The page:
Join GitHub today
GitHub is home to over 36 million developers working together to host and review code, manage projects, and build software together.Sign up
Editorial: Reference leading/trailing surrogate definitions more #1532
I generally like the refactoring here, as it increases the encapsulation of ECMAScript's version of UTF-16 decoding. However, the lines that compare
Also, it seems a bit odd that, because
I like @ljharb's original suggestion where the abstract op returned the concatenation or a List of the contributing code units. (Not sure what you'd call it, maybe
The operations have similar but distinct requirements.
The 1) CodePointAt operation I've just added reports the code point and lets the operations that need count infer it by comparison to the maximum single-code-unit value, which is a bit messy but IMO no worse than 2) $hardToName returning a List of code units and letting the operations that need code unit count get it from the number of elements and the operations that need a code point get it from UTF16Decode. I suppose the other alternatives would be 3) CodePointAt returning a Record with both kinds of data, or 4) $hardToName2 returning just a count of code units.
I like option 3, but it seems like overkill to me so I have fallen back on 1. If there is consensus on another option, though, I'll make the change.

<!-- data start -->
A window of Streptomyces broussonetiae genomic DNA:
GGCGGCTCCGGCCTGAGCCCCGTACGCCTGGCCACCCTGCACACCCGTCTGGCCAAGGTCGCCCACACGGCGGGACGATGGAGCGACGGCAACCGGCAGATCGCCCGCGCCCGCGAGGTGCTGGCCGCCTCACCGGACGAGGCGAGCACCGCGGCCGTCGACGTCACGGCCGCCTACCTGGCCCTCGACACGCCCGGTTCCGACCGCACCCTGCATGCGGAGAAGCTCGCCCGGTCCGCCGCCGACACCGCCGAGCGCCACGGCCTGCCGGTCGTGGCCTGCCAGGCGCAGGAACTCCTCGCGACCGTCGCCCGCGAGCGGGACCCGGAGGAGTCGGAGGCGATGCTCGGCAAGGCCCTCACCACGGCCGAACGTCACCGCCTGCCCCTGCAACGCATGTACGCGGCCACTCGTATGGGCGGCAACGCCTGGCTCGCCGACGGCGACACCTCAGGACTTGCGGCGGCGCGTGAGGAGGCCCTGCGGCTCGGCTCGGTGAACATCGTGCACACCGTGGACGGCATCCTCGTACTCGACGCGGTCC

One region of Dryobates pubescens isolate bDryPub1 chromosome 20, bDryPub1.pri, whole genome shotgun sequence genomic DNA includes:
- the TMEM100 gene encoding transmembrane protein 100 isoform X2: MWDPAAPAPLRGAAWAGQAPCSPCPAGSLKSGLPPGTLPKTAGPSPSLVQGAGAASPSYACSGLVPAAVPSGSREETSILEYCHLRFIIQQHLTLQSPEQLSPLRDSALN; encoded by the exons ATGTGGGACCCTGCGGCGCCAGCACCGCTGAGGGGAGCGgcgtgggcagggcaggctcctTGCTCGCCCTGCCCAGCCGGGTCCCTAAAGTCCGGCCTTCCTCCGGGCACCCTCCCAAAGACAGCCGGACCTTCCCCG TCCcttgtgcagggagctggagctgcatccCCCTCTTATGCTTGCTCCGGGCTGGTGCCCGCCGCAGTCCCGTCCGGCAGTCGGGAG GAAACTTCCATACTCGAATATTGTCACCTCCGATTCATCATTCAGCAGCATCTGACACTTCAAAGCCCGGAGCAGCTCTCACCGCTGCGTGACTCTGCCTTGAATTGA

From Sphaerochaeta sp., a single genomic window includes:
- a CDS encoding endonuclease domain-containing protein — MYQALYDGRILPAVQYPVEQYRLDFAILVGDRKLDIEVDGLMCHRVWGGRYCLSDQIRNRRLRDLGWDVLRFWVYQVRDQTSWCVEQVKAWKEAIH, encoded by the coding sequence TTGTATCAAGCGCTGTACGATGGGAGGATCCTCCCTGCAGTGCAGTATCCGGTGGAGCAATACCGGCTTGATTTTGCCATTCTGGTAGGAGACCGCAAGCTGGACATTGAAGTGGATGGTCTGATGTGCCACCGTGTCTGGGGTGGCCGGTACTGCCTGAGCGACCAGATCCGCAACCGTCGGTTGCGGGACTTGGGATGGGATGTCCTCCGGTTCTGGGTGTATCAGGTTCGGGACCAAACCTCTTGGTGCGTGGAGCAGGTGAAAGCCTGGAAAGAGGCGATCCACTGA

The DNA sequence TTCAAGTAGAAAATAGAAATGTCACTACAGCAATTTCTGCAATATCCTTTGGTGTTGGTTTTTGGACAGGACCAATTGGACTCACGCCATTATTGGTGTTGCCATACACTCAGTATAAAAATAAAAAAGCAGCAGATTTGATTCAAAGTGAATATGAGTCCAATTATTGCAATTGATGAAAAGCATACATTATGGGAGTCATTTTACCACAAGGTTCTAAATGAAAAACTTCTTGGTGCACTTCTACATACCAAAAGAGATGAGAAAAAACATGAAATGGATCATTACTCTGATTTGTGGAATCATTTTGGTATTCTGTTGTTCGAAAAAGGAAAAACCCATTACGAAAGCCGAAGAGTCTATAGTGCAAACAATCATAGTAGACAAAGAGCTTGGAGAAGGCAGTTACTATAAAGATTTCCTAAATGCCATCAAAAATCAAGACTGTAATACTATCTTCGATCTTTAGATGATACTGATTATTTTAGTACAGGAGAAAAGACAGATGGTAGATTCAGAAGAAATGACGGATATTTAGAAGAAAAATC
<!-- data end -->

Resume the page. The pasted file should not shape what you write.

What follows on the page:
Yeah, Encode is the real problem, because it's the only one that needs information at multiple "levels".
I suspect it wouldn't be that bad.
You could also fold in Encode's lone surrogate checking (another leak in the abstraction): a field of the record could indicate whether a properly-encoded code point was found. That would almost completely encapsulate ECMAScript's version of UTF-16 decoding.
referenced this pull request
May 17, 2019
OK, updated CodePointAt to return a Record: 21e0abb...f2f6a60
The logic now uses multi-statement conditional blocks to avoid duplicating the unpaired surrogate return value, but could also be re-linearized upon request:
Yeah, I like this approach.
Personally, I think the suggested linearization would make the operation easier to understand. Duplicating the unpaired return doesn't bother me.
One thing that I think might increase readability would be to put each 'return' on its own (sub)step, because then: